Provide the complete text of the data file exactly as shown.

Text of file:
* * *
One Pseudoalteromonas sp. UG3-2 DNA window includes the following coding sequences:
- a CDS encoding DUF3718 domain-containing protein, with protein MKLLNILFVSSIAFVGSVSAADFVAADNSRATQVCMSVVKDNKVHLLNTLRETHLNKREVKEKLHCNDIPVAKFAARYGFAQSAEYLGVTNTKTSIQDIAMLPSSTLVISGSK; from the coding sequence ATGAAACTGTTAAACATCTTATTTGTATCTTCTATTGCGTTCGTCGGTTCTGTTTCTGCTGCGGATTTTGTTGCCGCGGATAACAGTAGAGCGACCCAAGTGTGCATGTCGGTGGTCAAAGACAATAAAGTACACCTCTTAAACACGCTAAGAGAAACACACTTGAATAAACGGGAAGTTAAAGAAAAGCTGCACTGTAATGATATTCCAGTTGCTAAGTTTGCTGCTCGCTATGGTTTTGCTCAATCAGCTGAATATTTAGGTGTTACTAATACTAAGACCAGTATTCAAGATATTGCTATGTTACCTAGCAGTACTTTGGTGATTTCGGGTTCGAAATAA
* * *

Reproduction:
One Pseudoalteromonas sp. UG3-2 DNA window includes the following coding sequences:
- a CDS encoding DUF3718 domain-containing protein, with protein MKLLNILFVSSIAFVGSVSAADFVAADNSRATQVCMSVVKDNKVHLLNTLRETHLNKREVKEKLHCNDIPVAKFAARYGFAQSAEYLGVTNTKTSIQDIAMLPSSTLVISGSK; from the coding sequence ATGAAACTGTTAAACATCTTATTTGTATCTTCTATTGCGTTCGTCGGTTCTGTTTCTGCTGCGGATTTTGTTGCCGCGGATAACAGTAGAGCGACCCAAGTGTGCATGTCGGTGGTCAAAGACAATAAAGTACACCTCTTAAACACGCTAAGAGAAACACACTTGAATAAACGGGAAGTTAAAGAAAAGCTGCACTGTAATGATATTCCAGTTGCTAAGTTTGCTGCTCGCTATGGTTTTGCTCAATCAGCTGAATATTTAGGTGTTACTAATACTAAGACCAGTATTCAAGATATTGCTATGTTACCTAGCAGTACTTTGGTGATTTCGGGTTCGAAATAA